Is weather broadcast in a certain timeframe?

So I used my lantern in an offgrid cabin last weekend, I had limited power and it ended up only running for a couple of hours.

The only information I actually wanted was the weather, and that wasn’t broadcast in that timeframe. Is the weather broadcast at relatively predictable times?

All of a sudden this issue of when the weather is broadcast is very pertinent to me.

I have given my Outernet receiver to a friend of mine Paul who is going to use Outernet as his weather source as he sails from Philippines to Okinawa Japan…

I guess what I would like to know is

How much data does the weather app (I assume it is called Windy or NOAA) require to be sent.

At what time is the weather data sent.

How long does it take to receive the weather data.

Will the flat antenna pointed straight up receive a consistent enough signal to receive the weather data error free:


The Signal question is an easy one: Your SNR has to be over or around 3db and there must be a lock. Then you get all the Data that is sent, including weather informations.

If you can get a good enough signal with pointing the Antenna straight up, it will work.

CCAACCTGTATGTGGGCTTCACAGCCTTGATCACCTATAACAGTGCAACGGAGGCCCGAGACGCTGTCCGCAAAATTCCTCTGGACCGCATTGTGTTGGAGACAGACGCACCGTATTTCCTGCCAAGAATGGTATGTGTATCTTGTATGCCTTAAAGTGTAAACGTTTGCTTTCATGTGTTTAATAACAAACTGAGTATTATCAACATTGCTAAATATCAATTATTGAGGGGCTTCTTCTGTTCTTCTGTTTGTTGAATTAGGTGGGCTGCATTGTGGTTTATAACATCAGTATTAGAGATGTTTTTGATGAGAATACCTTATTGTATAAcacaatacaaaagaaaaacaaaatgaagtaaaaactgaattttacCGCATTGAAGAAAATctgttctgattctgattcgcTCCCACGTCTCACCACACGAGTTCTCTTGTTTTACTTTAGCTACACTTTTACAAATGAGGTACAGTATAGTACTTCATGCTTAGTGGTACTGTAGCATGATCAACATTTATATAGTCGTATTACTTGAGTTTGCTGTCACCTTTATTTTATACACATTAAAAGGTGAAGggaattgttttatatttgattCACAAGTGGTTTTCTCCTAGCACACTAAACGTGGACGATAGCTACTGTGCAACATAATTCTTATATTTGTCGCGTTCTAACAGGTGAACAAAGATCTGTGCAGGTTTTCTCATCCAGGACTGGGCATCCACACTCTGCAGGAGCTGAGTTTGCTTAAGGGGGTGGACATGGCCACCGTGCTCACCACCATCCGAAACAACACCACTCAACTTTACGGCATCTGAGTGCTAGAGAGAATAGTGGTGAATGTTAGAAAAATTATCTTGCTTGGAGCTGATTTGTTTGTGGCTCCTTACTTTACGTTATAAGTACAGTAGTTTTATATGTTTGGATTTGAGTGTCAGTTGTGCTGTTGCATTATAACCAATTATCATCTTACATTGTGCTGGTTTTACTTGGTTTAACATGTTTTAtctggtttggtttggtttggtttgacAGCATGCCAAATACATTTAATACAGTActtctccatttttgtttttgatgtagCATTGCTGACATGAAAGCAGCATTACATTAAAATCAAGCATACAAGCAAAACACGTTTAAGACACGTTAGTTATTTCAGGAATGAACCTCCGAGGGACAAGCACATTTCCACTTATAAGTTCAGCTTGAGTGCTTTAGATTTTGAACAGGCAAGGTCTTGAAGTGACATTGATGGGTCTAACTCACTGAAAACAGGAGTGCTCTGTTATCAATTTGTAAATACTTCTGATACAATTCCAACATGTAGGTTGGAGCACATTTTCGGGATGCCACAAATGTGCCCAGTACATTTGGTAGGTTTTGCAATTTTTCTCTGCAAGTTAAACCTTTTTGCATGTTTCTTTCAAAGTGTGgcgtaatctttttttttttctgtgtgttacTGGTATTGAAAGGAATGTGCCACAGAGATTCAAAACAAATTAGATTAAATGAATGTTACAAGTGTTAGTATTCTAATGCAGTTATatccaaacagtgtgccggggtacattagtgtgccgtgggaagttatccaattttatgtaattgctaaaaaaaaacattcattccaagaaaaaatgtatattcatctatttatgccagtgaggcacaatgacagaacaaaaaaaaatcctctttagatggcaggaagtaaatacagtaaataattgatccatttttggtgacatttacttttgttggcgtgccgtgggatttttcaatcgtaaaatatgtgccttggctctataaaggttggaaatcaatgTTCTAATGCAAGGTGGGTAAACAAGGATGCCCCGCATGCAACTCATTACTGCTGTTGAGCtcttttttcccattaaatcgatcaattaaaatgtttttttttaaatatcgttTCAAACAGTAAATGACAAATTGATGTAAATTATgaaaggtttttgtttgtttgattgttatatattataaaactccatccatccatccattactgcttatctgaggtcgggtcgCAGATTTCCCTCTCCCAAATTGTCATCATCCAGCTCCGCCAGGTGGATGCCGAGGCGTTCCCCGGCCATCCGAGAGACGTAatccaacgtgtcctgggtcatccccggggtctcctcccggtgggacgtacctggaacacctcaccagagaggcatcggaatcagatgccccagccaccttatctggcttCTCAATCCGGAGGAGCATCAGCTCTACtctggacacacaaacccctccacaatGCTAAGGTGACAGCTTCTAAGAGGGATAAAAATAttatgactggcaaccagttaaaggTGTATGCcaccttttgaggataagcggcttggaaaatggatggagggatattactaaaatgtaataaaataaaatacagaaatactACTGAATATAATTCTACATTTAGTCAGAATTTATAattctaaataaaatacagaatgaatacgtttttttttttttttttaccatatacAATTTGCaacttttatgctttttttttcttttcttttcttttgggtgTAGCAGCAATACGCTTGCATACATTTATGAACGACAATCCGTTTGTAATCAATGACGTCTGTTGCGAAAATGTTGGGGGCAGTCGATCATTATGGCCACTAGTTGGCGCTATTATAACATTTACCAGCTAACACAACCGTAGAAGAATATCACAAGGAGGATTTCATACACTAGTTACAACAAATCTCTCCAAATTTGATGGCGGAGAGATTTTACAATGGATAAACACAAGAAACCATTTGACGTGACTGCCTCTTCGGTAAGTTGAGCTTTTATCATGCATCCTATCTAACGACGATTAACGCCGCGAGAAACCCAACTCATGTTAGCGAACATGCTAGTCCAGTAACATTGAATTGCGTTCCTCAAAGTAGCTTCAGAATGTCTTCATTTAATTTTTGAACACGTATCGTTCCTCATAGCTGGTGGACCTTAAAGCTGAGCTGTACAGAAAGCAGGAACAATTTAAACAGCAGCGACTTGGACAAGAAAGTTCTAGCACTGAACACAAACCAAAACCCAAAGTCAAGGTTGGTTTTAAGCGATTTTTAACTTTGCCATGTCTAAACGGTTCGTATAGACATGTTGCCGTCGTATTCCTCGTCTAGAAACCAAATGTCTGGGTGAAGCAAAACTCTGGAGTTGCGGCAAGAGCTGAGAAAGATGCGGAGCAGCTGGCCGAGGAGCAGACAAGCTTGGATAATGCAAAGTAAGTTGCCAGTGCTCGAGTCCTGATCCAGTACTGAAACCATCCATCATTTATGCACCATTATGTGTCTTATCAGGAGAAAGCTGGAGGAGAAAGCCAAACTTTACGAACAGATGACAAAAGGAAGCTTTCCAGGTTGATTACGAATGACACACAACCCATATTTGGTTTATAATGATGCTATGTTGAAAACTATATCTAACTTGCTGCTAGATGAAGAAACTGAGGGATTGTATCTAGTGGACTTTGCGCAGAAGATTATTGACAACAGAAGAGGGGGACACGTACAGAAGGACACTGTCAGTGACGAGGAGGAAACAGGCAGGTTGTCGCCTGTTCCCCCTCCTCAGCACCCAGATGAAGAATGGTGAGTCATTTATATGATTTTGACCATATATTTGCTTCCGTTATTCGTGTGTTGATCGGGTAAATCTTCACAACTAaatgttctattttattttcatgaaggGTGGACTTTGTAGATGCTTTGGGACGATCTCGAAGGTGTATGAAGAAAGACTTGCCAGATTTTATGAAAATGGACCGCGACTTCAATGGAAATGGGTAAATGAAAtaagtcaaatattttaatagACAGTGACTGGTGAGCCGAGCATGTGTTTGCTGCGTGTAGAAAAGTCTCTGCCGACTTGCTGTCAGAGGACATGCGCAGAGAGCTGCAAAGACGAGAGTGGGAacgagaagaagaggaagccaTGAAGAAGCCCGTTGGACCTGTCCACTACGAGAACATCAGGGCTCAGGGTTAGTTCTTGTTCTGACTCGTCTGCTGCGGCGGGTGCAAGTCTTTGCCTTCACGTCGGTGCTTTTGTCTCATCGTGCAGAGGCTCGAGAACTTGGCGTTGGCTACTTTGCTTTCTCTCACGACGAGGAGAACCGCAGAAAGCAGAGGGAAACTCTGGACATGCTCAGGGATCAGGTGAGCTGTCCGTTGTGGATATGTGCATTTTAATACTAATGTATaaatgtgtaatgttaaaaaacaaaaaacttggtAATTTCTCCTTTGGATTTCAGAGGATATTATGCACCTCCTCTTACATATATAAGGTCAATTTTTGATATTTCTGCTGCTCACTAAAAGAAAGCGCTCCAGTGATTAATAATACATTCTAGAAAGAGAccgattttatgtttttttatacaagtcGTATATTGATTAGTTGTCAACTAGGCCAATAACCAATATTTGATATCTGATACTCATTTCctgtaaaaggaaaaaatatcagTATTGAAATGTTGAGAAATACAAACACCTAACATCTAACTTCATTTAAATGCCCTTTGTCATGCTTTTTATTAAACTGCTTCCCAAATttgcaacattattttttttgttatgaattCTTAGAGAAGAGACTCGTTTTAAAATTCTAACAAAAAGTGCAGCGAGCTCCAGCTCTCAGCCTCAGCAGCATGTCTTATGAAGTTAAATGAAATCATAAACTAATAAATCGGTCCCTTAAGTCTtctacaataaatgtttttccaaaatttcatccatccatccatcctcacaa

The other two questions can only be answered by someone of the Outernet Team.


<<-- Fixed that for you…

I think you need to be very clear with Paul that it’s not going to work, that he needs to listen to standard weather forecasts using VHF/ LW/ SW etc. If he wants to play with an emerging tech for his amusement then he can.

Why won’t it work?
I agree all weather data options should be considered when crossing a sea.

I am assuming the satellite is over New Guinea.
I am assuming a flat antenna with direct line of sight will get over 3 db reception.

What I would liker to know is

What time is the weather model data sent?
How much data is sent?
And how long does it take to receive.

I would appreciate any feedback on this.

Small boats just move about a lot, I’m assuming a sailboat here, but he’s likely to be heeled over to one side or another. It’s probably going to take a wave and leak. It _may- not. Which would be a nice bonus. My point is that weather at sea can be a life or death situation. In my view your friend should make sure he has a reliable source of information (even if just a decent Sw radio) then by all means play with Outernet as a bonus.

It would appear no one in the tropics has put a Outernet unit on a sailing boat.

Years ago the now defunct Worldspace L-Band Satellite Radio service with a flat upward facing antenna had no problem on boats in the equatorial zone, apparently.

The Outernet signal with forward error correction is really the data sent twice so in theory if the boat moves it may still get enough correct packets.

I am hoping being in the tropics and near the equator will help the angle of satellite data so that a flat faced standard outernet antenna moving around will work.

I have spoken to my friend Paul and advised him that there may be issues and he is happy to be a guinea pig on trying Outernet on a boat.

Great, sounds like a really useful test. Don’t mean to be too pessimistic, just didn’t want him caught in a typhoon because he left his radio at home…